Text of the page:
Ergonomics, a way of life that's sustainable
Written by Daniel   
Wednesday, 06 June 2007 13:54

Introduction 

This is a bit of a departure from our normal reviews. Whilst I will be describing several products and making comments about them, my main focus will be upon you, the reader.

I will being putting information before you in the hope of improving your computing experience. My own experiences in this area have led me to want to, if I may, spare my fellows at lest some of my trials. Negligence has it's consequence.

In recent years we as a culture have been subjected to enormous change in the way we use, and neglect, our poor bodies. We simply are not well suited to the rigid upright straight-backed chairs (quite often without proper adjustments for support) that we plop ourselves into for long hours at a stretch.

We to often become involved in our work and neglect proper adjustments, despite knowing that correct placement of a monitor and keyboard can reduce eye, arm, shoulder and neck fatigue.

My first stop will be the chair. After searching and reading for days, I came across two chairs that seem to fit the bill rather well.  I'm not so much recommending them (though I do) as putting them before the reader as examples of what a good chair should strive to be.  Both are "feature rich".

To save time (mine) I'll be sending you here and there to look at stuff I want you to see.  But before we get into the products, I want to re-introduce you to our goals. Cornell University seems a good place to begin, so I will ask you to go thither and read "Ergonomic Guidelines for arranging a Computer Workstation - 10 steps for users".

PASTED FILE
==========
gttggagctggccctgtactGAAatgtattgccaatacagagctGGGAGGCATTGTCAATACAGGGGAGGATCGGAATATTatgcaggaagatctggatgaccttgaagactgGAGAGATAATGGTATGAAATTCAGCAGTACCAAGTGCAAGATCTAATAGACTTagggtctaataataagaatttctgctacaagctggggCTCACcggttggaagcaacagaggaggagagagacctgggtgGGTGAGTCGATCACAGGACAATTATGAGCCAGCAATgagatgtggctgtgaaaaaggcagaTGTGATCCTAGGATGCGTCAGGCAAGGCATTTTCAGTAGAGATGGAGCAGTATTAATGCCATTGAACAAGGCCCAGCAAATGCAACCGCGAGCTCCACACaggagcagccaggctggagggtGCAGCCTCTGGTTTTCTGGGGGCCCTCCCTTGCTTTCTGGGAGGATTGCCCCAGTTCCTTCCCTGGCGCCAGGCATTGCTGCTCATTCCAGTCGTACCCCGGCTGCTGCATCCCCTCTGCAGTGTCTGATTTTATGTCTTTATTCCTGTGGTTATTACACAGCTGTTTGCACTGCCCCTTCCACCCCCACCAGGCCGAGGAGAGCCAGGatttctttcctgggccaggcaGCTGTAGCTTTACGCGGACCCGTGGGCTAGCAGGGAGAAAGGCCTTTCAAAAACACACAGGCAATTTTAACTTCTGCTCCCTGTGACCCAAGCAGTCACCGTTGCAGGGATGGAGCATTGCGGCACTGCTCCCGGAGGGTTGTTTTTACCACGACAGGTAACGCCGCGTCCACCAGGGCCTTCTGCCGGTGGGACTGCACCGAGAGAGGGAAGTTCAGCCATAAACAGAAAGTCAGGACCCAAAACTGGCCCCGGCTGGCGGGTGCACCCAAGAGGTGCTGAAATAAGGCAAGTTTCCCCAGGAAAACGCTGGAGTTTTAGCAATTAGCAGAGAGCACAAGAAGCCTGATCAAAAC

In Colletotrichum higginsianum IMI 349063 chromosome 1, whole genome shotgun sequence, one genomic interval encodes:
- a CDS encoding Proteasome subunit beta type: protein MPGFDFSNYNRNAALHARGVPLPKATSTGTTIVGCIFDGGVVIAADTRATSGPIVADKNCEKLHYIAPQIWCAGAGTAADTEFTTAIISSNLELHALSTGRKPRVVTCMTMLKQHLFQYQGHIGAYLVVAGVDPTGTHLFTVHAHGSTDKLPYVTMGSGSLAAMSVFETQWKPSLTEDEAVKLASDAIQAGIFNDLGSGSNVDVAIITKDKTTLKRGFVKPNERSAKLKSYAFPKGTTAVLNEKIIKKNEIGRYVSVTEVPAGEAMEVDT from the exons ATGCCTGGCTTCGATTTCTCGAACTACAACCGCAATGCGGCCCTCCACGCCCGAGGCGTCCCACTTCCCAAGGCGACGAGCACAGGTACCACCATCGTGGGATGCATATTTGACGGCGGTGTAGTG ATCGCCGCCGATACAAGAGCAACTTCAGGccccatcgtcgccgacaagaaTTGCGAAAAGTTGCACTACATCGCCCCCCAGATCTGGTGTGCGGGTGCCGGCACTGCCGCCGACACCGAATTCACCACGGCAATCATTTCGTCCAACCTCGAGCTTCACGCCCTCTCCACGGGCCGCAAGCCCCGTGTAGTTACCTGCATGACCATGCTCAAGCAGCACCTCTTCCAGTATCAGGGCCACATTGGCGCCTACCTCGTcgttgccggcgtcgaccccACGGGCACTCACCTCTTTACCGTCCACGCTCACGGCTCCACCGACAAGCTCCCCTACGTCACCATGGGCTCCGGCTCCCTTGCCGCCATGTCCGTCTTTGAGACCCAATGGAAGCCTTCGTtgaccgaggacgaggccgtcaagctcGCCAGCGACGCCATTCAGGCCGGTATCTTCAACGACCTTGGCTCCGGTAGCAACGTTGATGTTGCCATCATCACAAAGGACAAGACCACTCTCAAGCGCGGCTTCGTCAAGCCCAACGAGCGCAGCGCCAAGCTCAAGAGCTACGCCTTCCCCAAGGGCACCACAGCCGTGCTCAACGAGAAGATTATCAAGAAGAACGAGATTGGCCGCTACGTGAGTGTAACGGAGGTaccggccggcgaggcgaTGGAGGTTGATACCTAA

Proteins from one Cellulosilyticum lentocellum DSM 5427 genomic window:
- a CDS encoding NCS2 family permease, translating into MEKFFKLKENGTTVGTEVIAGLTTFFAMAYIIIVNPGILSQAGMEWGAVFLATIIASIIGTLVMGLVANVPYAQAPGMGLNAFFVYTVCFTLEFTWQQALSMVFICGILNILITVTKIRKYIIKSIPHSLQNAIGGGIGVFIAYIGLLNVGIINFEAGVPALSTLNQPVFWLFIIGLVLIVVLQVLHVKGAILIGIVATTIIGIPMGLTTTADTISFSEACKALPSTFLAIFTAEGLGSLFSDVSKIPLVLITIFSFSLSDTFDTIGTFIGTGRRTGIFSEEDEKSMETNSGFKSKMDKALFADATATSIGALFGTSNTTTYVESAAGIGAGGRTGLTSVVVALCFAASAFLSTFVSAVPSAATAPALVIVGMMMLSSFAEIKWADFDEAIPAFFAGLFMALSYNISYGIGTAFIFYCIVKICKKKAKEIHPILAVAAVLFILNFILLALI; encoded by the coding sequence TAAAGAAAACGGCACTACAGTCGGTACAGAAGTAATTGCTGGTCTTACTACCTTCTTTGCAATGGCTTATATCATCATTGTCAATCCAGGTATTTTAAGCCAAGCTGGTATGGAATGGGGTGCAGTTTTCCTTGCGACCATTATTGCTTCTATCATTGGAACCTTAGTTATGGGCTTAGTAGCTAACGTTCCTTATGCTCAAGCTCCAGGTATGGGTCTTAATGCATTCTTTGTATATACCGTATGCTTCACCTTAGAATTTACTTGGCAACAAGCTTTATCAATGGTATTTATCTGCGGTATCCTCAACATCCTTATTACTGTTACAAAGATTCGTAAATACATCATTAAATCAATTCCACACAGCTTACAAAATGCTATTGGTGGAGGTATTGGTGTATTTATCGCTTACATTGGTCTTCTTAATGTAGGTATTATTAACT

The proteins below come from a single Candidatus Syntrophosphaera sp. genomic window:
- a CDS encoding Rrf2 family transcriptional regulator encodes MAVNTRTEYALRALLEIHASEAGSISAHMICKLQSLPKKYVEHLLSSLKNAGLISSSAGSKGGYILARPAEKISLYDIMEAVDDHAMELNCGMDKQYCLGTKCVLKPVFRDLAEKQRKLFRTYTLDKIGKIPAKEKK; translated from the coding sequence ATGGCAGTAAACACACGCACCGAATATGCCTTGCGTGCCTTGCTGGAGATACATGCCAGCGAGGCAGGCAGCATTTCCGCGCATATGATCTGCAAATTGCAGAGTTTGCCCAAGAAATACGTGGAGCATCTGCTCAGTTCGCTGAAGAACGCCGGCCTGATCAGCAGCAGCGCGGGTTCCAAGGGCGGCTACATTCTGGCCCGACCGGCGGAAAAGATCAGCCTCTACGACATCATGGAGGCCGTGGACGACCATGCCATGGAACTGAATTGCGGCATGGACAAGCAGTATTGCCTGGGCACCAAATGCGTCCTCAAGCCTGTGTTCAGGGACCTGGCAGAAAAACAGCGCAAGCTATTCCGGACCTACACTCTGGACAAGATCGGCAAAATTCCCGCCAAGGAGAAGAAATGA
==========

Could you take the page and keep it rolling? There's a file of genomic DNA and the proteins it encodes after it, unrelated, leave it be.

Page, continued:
If you spend a few minutes reading that guide, it will help focus on what we are trying to achieve with this article — longer and healthier years spent computing.

Now, I would like to direct you to a specific area of computing ergonomic concern, the chair and how to choose one.  Since we will be going shopping, it's a good idea to learn all we can about what constitutes a good or a great chair. As you will read, this is not always the same for everyone....The Chair

I would also highly recommend spending time with Professor Alan Hedge's "ERGONOMIC SEATING EVALUATION FORM"; it's a PDF and can save your spine!

I found quite a few surprises!  A lot of what we think we know about this is pure rubbish!  It's great to get the facts straight, especially if you're in pain! A worthwhile read!

If you're taking this trip with me, we should now be ready to look at two chairs.  Each has its strong points, both have their weaknesses (in my view, which can hardly be the final one when you're buying a chair!) ":O}

Aeron Chair

The first chair I want you to see is the Aeron Chair. This chair is really something to behold! Named "Design of the Decade" by the Industrial Designers Society of America (IDSA) and Business Week Magazine".

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Aeron Chair

Now to bring you back down to Earth, I found this E-tailor to be well priced and reliable at the time of purchase. They also offer better pictures than the manufacturer. ":O}

Prepare yourself for sticker shock! Also be aware that there are constant "Specials" that substantially reduce price as well as shipping costs.
Sit4Less 

The Aeron chair is an experiment in excellence. It is every bit as beautiful up close and personal as it is in pictures. Since trying out this chair I've seen it EVERYWHERE! It's on TV and in movies usually when they wish to reinforce an image of well-to-do corporate types.